(Irish Times Editorial)
In attempting at the weekend again to reclaim the mantle of republicanism for Fianna Fáil, most notably from Sinn Féin, party leader Micheál Martin was returning to well-ploughed furrows. Speaking at the party’s Wolfe Tone Commemoration in Bodenstown on Sunday, Mr Martin rehearsed familiar arguments about the “great tradition of Irish republicanism” defined in terms of religious equality, freedom and constitutionalism, the “objective of creating a state which is tolerant, outward looking and run in the interests of the people.” Above all, a willingness to embrace change.
Motherhood and apple pie.
In truth it would be more useful if in the process of shaking off its recent past, rebranding and reviving Fianna Fáil, whether as the republican party or the party of a new form of republicanism, that Mr Martin would go beyond old platitudes and put new flesh on the concept for new times. And not just as a codeword for support for national unification, but as a theory of government underpinning the shape of the Southern State. What has this venerable political theory to say about the systemic crisis in our democracy? Specifically about how popular sovereignty should be expressed? About the primacy of the citizen over special interests? About voting systems, parliamentary accountability, the relationship between executive and legislature. . .? For sure, we don’t believe in monarchy, but what distinguishes a republic from any old liberal democracy?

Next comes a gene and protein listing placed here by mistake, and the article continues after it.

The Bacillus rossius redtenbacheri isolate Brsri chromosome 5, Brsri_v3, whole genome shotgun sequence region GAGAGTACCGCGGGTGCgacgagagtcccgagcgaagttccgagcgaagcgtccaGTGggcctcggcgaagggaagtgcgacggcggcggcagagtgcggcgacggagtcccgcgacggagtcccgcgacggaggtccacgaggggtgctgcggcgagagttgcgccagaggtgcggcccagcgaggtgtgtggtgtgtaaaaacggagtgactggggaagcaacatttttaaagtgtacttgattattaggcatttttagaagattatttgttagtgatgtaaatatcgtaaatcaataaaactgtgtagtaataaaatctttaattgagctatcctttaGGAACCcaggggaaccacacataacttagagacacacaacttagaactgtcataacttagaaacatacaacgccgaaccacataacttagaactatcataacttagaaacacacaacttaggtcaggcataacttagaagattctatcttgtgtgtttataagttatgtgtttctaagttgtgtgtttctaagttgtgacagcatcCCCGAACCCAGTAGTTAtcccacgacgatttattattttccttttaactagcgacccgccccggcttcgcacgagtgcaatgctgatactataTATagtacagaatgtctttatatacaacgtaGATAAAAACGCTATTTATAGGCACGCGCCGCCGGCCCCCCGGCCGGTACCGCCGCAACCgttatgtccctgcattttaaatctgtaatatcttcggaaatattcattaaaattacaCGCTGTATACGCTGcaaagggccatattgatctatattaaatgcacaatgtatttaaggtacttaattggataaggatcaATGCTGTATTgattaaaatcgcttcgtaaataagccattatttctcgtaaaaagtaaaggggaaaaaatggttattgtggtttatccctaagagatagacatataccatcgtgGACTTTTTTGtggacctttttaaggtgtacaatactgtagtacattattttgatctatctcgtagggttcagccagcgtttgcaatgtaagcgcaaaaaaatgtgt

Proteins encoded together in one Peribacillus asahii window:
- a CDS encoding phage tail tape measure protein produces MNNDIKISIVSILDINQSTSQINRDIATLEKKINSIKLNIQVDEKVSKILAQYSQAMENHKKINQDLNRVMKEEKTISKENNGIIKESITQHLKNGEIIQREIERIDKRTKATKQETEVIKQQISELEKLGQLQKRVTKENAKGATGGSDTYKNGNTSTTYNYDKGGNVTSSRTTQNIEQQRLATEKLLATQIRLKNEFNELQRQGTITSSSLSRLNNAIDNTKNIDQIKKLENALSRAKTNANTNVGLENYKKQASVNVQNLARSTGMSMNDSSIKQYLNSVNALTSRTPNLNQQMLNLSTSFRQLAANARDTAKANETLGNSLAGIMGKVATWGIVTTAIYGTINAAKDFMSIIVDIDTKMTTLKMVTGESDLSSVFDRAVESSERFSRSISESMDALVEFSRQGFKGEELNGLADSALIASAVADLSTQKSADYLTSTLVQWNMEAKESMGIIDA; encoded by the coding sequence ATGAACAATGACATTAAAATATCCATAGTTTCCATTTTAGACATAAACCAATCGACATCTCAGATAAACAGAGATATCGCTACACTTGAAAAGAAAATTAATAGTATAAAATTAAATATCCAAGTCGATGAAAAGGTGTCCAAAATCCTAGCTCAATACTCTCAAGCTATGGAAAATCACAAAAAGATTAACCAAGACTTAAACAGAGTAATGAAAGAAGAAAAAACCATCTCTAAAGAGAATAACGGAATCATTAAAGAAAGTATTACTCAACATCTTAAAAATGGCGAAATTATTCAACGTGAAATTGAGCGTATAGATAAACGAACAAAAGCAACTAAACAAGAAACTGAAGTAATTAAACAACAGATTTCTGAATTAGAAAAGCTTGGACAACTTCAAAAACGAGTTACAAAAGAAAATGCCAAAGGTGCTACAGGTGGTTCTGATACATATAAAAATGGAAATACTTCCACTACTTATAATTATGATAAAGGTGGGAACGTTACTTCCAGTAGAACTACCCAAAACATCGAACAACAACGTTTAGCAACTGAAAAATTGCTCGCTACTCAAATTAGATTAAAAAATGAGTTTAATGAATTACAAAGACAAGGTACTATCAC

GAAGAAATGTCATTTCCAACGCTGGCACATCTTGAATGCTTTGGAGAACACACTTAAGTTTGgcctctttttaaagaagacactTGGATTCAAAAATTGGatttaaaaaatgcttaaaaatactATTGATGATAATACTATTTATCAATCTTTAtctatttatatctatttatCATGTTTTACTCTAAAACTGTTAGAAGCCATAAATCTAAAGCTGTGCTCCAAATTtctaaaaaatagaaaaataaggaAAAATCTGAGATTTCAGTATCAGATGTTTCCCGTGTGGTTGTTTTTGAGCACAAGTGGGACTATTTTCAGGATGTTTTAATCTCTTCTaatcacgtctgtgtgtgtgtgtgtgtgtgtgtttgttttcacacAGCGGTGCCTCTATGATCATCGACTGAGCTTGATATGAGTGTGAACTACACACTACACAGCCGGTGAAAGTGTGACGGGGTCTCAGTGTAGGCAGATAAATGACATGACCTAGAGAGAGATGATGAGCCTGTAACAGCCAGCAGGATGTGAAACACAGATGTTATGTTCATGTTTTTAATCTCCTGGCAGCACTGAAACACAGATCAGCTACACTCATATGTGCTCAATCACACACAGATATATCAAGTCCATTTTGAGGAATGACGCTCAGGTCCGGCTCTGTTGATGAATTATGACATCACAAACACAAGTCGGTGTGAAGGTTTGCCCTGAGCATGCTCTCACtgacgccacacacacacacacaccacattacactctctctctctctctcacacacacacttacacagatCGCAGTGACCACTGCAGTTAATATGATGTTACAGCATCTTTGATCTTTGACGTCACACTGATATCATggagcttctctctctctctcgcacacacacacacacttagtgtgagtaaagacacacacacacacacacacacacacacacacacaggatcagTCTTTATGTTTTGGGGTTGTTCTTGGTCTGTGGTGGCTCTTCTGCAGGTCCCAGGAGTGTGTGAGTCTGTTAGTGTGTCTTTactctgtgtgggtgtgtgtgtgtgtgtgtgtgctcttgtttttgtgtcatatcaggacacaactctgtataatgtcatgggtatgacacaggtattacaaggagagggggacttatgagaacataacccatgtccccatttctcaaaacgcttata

But if he added little to our understanding of the substance of republicanism, Mr Martin did sound useful warnings about what many, not least in the North, see as the Government’s loss of interest in its affairs. He attributes a political lethargy to the “extremely short sighted . . . idea that seems to have seeped into Government Buildings – that ‘the North is sorted’ ”. He attacks the Taoiseach for failing to initiate new policies, or even to have meetings on the issue, and “a complete backing away from the ambitious agenda” of extending the work of cross-Border institutions into new areas.
“The peace process,” he argues, “was always intended to be about more than an absence of violence. The people of the North deserve a political system that delivers progress that demonstrates that politics works and which is about making their lives better.” The lack of interest of both governments is compounded by the failure of the Assembly and the Executive to make a real difference to people’s lives, he says.
There is more than a little truth to what he has to say.